Are you ready for summer camp – and all of the ups and downs that go along with it? Then you’re ready for the awesome character play, Finishing Sentences, by Scott Giessler – an issue-based dramedy that your students won’t want to miss.

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Why Isn’t My Actor Projecting Their Voice?

Directors and teachers, we’ve all been there: You’ve cast a wonderful young actor in a role that is fantastic and challenging for them. You get into the rehearsal room and all of a sudden, it’s like their voice has been sucked out of them. “What did you say? I can’t hear you!” You know they can be loud–that’s been proven over and over during break time–but for some reason, their voice just isn’t coming through when they’re onstage.

There are a number of reasons why your actor might not be projecting their voice. Here are five possible reasons for you to explore with your actor. Make sure to download the Tip Sheet at the end of the article!

1.They don’t know how to properly project their voice.

Some young actors have never been properly taught to project. You’ll need to work on proper projection technique and breath control with this young actor. Here’s a great article about learning to project without yelling. Remember: Your vocal cords should not hurt after performing. Your sound needs to come from your diaphragm, whether you’re speaking or singing onstage.

2. They’re nervous.

Some actors lose their volume onstage when they are nervous or anxious about their performance. Help your actors keep their nerves in check with breathing and relaxation exercises. Perhaps your cast has a rehearsal routine that will help actors get out of their “real life” mindset and into their “acting” mindset.

3. They’re under-prepared or not off-book.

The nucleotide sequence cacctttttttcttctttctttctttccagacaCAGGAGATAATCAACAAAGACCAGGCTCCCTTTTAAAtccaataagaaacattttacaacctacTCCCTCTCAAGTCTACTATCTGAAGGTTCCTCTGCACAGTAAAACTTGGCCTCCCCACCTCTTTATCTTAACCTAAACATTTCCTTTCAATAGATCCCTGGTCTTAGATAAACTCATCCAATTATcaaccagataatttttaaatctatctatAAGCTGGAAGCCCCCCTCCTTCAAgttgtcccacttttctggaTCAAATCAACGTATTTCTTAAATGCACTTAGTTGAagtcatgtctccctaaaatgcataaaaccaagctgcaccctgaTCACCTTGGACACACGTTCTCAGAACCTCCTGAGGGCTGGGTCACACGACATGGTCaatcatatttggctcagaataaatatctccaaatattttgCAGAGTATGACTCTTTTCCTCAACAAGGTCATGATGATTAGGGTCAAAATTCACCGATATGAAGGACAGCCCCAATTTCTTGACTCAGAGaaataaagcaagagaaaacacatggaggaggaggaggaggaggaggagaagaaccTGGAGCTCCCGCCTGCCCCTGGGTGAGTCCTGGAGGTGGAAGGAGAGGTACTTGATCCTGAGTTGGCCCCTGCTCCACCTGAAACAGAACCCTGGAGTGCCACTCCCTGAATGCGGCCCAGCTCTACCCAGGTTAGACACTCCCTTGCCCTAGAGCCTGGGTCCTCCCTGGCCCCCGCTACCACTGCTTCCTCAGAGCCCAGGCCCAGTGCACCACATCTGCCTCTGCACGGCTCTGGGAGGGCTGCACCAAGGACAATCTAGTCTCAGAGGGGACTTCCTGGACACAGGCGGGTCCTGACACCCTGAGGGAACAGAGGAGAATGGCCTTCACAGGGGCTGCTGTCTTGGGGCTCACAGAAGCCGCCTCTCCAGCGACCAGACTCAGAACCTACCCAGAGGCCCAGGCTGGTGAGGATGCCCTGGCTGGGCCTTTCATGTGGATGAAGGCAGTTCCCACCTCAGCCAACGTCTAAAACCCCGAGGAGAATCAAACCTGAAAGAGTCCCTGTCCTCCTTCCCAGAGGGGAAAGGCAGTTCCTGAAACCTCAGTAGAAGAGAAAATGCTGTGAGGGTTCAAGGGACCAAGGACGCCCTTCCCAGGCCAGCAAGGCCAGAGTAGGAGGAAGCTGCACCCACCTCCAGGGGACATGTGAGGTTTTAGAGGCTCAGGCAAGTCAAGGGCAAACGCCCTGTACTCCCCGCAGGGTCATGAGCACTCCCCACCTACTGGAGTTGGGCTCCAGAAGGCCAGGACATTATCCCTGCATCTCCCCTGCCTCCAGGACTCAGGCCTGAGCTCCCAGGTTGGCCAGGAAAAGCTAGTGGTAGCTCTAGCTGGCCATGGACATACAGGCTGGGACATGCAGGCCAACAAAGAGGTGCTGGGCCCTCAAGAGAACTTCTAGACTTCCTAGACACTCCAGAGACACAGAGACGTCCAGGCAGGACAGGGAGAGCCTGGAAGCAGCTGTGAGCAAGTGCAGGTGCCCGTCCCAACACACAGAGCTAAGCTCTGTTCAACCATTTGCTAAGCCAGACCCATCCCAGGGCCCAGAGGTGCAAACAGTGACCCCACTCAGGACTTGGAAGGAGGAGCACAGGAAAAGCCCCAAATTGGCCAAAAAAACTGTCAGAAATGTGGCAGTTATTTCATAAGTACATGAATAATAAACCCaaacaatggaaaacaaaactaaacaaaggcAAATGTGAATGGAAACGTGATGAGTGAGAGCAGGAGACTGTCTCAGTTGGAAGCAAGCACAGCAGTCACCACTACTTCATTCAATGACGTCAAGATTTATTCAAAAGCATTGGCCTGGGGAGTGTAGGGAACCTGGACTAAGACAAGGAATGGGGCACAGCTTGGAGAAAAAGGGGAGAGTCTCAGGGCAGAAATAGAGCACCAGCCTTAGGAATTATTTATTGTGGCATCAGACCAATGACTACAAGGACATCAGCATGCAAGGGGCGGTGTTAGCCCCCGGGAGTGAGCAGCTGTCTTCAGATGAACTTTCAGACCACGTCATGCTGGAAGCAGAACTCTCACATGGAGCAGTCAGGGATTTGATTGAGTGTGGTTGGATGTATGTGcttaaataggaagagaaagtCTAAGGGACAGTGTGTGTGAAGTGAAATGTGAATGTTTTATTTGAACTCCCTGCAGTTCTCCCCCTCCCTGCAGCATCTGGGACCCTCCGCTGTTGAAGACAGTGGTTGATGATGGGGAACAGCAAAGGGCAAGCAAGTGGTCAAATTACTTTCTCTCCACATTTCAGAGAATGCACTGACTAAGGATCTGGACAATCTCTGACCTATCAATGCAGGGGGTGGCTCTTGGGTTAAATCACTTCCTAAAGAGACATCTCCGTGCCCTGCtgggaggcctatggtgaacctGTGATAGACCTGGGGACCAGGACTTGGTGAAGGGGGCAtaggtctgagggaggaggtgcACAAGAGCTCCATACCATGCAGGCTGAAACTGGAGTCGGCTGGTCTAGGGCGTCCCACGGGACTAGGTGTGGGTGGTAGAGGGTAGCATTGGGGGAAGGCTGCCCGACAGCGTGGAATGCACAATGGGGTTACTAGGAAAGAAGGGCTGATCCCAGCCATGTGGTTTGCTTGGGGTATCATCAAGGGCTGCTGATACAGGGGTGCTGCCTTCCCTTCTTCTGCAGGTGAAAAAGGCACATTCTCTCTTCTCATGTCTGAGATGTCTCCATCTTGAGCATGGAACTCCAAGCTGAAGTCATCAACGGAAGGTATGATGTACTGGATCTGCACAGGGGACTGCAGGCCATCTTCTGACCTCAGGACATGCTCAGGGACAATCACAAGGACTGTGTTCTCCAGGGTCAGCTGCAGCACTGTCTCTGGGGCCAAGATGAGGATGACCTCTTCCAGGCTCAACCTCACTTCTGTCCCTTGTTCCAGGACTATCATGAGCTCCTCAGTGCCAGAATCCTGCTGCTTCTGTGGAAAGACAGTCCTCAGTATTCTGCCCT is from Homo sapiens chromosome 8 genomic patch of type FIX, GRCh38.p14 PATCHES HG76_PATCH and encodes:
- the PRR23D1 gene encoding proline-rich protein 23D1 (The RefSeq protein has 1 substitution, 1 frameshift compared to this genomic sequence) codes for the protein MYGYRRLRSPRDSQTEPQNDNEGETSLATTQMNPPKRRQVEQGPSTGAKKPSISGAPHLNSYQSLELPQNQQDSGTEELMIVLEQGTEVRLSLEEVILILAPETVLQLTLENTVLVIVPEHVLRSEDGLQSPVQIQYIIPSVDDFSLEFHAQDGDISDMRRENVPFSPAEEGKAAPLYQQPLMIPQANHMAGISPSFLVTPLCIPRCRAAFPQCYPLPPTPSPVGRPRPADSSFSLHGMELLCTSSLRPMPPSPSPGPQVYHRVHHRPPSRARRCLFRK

“If they can’t hear me, they won’t know I don’t know my lines yet!” Wrong! Some actors will try to disguise their lack of preparation by keeping their volume low. Be clear and firm about when your off-book date is. Are there consequences for not being off-book by the deadline? Encourage your actors to help each other learn their lines and practice together.

4. They are experiencing vocal strain or they’re sick.

Proper self-care is so important for performers. Getting enough rest, eating healthfully, drinking lots of water, and warming up properly are all imperative for actors to keep physically healthy. If actors are experiencing vocal strain, encourage them to drink warm water with lemon or honey and go on vocal rest (which can sometimes be very difficult for young actors!). If they’re sick, make sure they stay home from rehearsal so they don’t infect the rest of the cast with their germs!

5. They don’t want to be heard.

This is a tough one. There are a multitude of reasons why an actor doesn’t want to be heard. They might not understand their part, or maybe they don’t like the role they’ve been cast in. They might be embarrassed about a certain line. They might feel anxious or insecure about their acting skills. It could be something else entirely. Maybe there’s something going on at home that they’re unconsciously bringing with them to rehearsal.

Communicate regularly with your actors. Check in with them to see how they’re feeling. Sit down with them and talk about their role. Maybe they need encouragement or more explanation than they’ve been given. Get to know your actors and how they tick. Once you’ve established what’s going on, you’ll be much better equipped to help them get to the performance level that they need and are capable of.

Good luck!


Click here to download the PDF Tip Sheet version of this article.
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Related Articles

Video Tip: How Do I Solve Projection Issues?
Video Tip: How Do I Solve Projection Issues?
A Simple Breath Control Exercise for Actors & Singers
A Simple Breath Control Exercise for Actors & Singers
Can You Hear Me Now? A Peer-Led Volume Exercise
Can You Hear Me Now? A Peer-Led Volume Exercise

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